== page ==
Making Light and elisem have let us know that the mighty Mike Ford passed away last night.
I did not know Mike half as well as I would have liked, and this is not entirely unexpected, but...
One of the things they don't tell you about writing and selling a science fiction or fantasy novel (or even a couple of short stories) is that in so doing you are, after a fashion, marrying into a family. And that with that family will come delights, loved ones, crazy uncles you can't stand, and unpleasant duties. One of those unpleasant duties is passing the word when someone leaves us.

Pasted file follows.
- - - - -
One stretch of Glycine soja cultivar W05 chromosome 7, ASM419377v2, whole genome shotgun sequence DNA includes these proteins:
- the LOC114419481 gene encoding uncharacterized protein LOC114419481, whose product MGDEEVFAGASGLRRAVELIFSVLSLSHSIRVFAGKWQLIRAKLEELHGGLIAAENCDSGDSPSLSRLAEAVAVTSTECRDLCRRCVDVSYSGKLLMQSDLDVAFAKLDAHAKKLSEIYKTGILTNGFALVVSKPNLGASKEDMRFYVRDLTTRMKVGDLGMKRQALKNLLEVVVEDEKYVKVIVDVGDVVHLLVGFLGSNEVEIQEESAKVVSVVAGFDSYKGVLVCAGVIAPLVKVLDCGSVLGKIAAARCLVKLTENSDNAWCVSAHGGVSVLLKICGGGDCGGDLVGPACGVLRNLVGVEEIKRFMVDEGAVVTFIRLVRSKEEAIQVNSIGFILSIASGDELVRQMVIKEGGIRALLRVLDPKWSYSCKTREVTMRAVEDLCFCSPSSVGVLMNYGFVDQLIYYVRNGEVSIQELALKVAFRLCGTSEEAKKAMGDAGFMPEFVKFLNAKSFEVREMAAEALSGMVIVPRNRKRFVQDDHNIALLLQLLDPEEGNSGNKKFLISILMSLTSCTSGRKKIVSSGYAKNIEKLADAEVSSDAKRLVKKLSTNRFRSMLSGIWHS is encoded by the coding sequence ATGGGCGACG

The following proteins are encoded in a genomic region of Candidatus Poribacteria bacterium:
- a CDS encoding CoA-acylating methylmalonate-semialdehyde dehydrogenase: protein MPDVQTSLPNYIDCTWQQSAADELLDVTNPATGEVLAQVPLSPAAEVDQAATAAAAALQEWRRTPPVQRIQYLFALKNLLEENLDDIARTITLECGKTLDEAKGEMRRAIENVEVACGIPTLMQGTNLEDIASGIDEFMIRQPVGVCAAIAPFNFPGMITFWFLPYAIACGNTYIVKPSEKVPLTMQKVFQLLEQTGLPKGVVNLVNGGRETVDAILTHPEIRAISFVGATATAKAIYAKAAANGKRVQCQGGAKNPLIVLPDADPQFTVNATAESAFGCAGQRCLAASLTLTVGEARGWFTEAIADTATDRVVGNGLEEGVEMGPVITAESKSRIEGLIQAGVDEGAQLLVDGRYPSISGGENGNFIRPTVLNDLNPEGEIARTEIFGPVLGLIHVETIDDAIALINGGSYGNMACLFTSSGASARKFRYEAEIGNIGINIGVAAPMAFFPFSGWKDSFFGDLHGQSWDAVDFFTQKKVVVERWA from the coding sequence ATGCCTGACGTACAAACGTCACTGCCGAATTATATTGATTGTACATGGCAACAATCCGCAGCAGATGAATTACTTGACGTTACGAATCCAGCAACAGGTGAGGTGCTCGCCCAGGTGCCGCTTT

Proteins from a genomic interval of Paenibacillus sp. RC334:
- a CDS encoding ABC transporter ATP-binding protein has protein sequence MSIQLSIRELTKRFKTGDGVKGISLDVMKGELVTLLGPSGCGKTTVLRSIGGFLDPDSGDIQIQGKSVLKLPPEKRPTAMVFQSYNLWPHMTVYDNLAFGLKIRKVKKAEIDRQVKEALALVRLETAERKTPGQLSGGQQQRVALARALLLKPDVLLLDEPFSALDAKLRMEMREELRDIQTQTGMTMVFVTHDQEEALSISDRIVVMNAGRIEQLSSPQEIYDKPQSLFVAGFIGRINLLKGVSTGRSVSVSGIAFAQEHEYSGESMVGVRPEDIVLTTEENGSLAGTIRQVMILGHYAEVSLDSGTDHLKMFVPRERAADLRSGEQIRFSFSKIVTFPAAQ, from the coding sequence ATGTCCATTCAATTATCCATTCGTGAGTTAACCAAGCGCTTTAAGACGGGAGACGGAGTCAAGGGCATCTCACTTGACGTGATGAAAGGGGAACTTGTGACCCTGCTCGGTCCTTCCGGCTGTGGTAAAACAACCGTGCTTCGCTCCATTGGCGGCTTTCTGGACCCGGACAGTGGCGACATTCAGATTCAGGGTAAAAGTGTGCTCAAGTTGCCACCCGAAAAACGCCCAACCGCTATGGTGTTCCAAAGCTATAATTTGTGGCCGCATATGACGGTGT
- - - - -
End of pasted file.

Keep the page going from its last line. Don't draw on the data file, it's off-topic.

One of the pleasant, if bittersweet, ones is recalling why they were loved.
Mike Ford was, to my small acquaintance, someone who epitomized the expression, "It's always the quiet ones." He was sly and conspiratorial and wicked in the best senses of those words, and willing to go to vast lengths for a witticism, with eyebrows that would be the envy of Leo G. Carroll. He projected an air of dignity that vanished at the first opportunity to make a terrible joke--the more vastly obscure the better--and an air of erudition that was not illusory at all.
His art was funny, humane, and ruthless, and so was he, that is the finest thing I can say of any man.
This is magic, this is what magic is:
Grief too terrible to be borne.
— John M. Ford, "A Holiday in the Park"